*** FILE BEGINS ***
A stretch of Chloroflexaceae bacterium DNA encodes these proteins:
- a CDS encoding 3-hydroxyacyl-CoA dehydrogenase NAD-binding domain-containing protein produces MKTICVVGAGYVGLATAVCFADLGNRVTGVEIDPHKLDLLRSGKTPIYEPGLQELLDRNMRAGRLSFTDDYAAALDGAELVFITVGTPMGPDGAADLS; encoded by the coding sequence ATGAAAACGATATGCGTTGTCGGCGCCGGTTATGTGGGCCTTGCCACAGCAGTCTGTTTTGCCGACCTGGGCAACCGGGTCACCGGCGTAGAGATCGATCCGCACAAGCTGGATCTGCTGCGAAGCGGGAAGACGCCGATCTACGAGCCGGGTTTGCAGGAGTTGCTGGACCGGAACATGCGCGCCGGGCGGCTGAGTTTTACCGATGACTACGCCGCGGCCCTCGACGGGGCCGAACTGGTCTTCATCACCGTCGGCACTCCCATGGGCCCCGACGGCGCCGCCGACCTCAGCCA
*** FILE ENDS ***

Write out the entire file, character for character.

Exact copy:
A stretch of Chloroflexaceae bacterium DNA encodes these proteins:
- a CDS encoding 3-hydroxyacyl-CoA dehydrogenase NAD-binding domain-containing protein produces MKTICVVGAGYVGLATAVCFADLGNRVTGVEIDPHKLDLLRSGKTPIYEPGLQELLDRNMRAGRLSFTDDYAAALDGAELVFITVGTPMGPDGAADLS; encoded by the coding sequence ATGAAAACGATATGCGTTGTCGGCGCCGGTTATGTGGGCCTTGCCACAGCAGTCTGTTTTGCCGACCTGGGCAACCGGGTCACCGGCGTAGAGATCGATCCGCACAAGCTGGATCTGCTGCGAAGCGGGAAGACGCCGATCTACGAGCCGGGTTTGCAGGAGTTGCTGGACCGGAACATGCGCGCCGGGCGGCTGAGTTTTACCGATGACTACGCCGCGGCCCTCGACGGGGCCGAACTGGTCTTCATCACCGTCGGCACTCCCATGGGCCCCGACGGCGCCGCCGACCTCAGCCA